version without having to think about the program code.


BPtr = ^Boolean;

Definition required by GetTimBusy.



Global Constants

Task_NoSpace

If task creation fails, because there is not enough free dynamic
memory available to allocate a private stack, CreateTask will return
this value instead of the task-id.


Task_NoSlot

If task creation fails, because the maximum number of simultaneously
active tasks is reached, CreateTask will return this value instead
of the task-id.


StateText

StateText is an array indexed by a value of type TaskStatus, which
contains a textual representation of every possible task state.


AnyTask

Don't-care-value, passed to the receive system-function whenever a
process doesn't care from whom it is going to receive a message.


Global Variables

InInt28 (Boolean)

Whenever COMMAND.COM is waiting for input, it permanently issues
an INT 28H (DOS multi-tasking interrupt). MtPopUp for example
catches this interrupt and sets InInt28 to TRUE whilst inside the
interrupt-handler. This informs the kernel know that a task-switch
may safely performed although the DOS critical-flag is set.



Internal Type- and Data-Definitions

Internal Type-Definitions

CSDataType = RECORD
TimBusy : Boolean;
Old08 : Pointer;
ISRStat : Byte;
END;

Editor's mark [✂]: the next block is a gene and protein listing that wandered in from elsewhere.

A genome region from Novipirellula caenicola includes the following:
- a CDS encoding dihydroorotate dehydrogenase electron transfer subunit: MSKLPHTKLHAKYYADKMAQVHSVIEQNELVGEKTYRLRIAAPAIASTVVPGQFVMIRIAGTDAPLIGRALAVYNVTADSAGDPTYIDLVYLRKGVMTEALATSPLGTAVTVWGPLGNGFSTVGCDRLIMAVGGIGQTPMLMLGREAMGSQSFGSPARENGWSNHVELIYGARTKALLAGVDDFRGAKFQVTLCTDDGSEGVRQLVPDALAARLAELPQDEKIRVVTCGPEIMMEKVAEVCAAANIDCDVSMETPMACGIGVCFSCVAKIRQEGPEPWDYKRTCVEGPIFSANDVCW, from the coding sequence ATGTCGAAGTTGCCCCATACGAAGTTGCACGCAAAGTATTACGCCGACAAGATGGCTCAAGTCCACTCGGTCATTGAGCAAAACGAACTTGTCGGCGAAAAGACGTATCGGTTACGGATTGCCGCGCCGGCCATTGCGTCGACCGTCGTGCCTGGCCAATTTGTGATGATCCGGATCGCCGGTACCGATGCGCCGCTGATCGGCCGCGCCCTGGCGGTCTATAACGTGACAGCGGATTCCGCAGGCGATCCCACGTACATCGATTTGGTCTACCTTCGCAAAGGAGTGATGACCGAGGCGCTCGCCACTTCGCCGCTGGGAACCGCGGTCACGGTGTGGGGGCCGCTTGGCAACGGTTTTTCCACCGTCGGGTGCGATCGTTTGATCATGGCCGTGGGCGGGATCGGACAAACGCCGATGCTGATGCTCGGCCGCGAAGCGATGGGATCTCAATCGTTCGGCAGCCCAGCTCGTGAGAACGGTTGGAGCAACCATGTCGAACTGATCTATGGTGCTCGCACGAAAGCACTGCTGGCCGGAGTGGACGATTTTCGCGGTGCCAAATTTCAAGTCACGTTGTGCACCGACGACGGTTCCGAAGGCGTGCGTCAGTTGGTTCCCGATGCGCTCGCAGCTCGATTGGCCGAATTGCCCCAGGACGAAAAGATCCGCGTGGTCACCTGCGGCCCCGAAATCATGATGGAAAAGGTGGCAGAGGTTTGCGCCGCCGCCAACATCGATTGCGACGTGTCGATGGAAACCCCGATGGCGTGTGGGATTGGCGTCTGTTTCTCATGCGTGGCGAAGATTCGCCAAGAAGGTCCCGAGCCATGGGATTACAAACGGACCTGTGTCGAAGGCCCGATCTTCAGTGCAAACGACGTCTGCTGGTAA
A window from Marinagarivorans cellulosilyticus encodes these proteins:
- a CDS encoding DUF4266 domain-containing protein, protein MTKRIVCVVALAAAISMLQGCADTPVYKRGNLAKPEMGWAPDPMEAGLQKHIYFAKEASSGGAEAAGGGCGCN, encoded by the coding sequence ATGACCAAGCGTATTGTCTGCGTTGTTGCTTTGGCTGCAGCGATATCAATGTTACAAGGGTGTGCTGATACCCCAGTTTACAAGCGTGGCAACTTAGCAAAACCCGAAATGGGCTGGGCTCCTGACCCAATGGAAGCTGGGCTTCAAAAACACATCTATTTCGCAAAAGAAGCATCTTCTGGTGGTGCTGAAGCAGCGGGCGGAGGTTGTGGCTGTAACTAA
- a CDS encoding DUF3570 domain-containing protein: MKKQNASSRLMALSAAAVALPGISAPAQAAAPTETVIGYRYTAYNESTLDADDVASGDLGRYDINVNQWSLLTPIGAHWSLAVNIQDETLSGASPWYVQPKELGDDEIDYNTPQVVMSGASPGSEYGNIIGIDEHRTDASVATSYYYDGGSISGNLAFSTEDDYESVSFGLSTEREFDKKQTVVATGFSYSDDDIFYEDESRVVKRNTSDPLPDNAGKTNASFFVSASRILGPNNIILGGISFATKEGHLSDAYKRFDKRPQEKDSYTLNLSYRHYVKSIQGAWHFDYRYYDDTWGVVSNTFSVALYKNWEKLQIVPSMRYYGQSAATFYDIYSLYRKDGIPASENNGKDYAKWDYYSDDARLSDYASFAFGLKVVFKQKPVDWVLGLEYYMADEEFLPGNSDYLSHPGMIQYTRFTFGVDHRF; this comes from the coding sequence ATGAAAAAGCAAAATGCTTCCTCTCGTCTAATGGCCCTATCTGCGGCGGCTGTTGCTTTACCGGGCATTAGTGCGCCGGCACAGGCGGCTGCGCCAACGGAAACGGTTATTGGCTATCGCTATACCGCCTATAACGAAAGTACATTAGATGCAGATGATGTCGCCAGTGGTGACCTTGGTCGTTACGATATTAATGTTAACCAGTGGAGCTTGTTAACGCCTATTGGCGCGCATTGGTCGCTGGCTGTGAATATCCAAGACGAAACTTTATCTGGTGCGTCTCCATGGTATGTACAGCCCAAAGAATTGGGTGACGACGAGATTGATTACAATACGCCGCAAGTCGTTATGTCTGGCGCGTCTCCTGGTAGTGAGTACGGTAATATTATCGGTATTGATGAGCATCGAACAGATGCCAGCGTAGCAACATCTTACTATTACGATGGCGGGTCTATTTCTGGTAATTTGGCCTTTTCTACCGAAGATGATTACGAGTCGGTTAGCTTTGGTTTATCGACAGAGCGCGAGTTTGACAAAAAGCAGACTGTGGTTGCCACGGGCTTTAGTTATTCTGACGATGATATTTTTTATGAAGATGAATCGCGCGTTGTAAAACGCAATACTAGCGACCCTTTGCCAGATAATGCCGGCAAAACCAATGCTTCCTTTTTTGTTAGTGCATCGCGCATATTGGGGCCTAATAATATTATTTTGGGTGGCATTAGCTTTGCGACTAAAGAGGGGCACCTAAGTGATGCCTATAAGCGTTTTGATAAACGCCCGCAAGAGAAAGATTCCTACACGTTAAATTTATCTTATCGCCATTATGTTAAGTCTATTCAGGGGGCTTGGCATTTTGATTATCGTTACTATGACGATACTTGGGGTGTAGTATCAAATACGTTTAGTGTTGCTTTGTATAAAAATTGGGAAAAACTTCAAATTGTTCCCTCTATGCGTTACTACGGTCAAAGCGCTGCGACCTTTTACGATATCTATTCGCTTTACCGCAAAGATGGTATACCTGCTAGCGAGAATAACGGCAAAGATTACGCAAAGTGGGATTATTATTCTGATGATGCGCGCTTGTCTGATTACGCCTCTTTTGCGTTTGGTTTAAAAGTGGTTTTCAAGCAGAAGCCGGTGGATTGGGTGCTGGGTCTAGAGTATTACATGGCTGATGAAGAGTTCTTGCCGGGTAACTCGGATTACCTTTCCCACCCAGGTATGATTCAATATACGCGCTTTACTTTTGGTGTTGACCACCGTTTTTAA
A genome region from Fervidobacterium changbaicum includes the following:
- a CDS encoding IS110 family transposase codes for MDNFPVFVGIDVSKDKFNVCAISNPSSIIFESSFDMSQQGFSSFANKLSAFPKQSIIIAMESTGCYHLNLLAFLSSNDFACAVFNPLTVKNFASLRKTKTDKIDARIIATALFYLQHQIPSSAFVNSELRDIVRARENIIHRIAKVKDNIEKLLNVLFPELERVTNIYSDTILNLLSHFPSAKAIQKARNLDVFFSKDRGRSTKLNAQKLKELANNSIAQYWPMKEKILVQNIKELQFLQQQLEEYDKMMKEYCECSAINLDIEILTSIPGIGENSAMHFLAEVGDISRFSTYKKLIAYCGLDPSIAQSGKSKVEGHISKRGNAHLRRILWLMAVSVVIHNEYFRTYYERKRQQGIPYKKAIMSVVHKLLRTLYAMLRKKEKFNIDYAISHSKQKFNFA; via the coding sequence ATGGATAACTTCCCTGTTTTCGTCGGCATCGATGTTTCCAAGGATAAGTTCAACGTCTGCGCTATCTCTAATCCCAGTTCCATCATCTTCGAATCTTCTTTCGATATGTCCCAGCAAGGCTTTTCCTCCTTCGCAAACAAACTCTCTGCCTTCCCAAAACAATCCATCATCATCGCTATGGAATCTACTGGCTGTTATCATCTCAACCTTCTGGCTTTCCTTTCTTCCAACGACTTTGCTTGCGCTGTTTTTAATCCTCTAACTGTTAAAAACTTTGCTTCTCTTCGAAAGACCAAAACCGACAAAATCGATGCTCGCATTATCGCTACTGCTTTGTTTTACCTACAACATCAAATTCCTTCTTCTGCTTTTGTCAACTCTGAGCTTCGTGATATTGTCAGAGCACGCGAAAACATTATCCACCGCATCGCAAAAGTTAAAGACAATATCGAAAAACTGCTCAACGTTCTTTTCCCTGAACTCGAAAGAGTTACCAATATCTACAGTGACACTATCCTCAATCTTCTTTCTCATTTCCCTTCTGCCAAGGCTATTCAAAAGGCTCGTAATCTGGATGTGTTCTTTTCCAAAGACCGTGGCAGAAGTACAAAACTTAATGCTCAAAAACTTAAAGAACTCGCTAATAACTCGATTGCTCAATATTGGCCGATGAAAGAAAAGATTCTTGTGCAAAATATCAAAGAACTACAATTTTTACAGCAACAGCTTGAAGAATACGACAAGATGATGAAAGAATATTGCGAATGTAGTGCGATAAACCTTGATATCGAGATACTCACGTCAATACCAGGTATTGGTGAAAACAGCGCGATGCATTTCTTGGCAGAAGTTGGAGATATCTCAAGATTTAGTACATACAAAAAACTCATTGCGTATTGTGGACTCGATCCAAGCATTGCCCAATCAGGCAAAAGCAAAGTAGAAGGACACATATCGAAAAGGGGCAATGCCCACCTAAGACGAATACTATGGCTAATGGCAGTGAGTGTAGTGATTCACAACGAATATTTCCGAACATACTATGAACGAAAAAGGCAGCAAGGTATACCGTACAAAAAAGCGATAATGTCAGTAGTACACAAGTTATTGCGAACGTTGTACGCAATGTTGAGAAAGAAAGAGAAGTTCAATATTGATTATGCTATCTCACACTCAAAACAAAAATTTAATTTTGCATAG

CSDataType describes a small status-area located in the code
segment of the assembly language module.
"TimBusy", the timer-busy flag, is set to a non-zero value
whenever the interrupt-service routine handling timer-tick
interrupts is currently executing. This prevents reentrance, not
allowed in this case.
If you block the CPU by executing BindCPU, this flag is also set
to simulate a timer-busy condition.
"Old08" contains the interrupt-vector pointing to the original
interrupt-handling procedure.
There are various interrupt-handlers that must not be disturbed by a
task-switch (for example the disk-I/O vector 13H). The byte
addressed by "ISRStat" is used to store a number of interrupt-busy
flags, one for each interrupt that may not be interrupted. By
entering the corresponding interrupt-handling procedure, the flag is
set to 1 and reset on return. At task-switch may only be performed,
if both, the critical-flags and the ISRStat, contain zero.


TaskPtrType = ^TaskDescType;

Pointer to a task-table slot.


SchedRecType = RECORD
First : TaskPtrType;
Last : TaskPtrType;
END;

The anchor of a task-queue. Such task-queues are represented
internally as forward-chained list structures. The scheduler-queues
for example are task-queues that contain all tasks in the system
that are computable or running at the moment. The first element of
the queue is addressed using the pointer "First", the tail of the
queue may be found by following the pointer "Last". This enables
the kernel to quickly append new elements to the end of the queue.


TaskDescType = RECORD
NextTask : TaskPtrType;
TaskNo : TaskNoType;
SaveArea : SaveAreaType;
Status : TaskStatus;
RunLevel : Priority;
Stack : PointerType;
StackSize : Word;
CPU : LongInt;
TimeSlice : Integer;
DelayCount: LongInt;
Senders : SchedRecType;
RecFrom : TaskNoType;
RecBuff : Pointer;
END;

Here you see the structure of a so-called task-descriptor, which
makes up one slot of the task-table.
"NextTask" is used to chain the tasks in a queue together. The
queue is terminated by a NIL value contained in the NextTask field.
The task-id is stored in the field named "TaskNo". This value is
identical to the slot-number of the corresponding task-descriptor.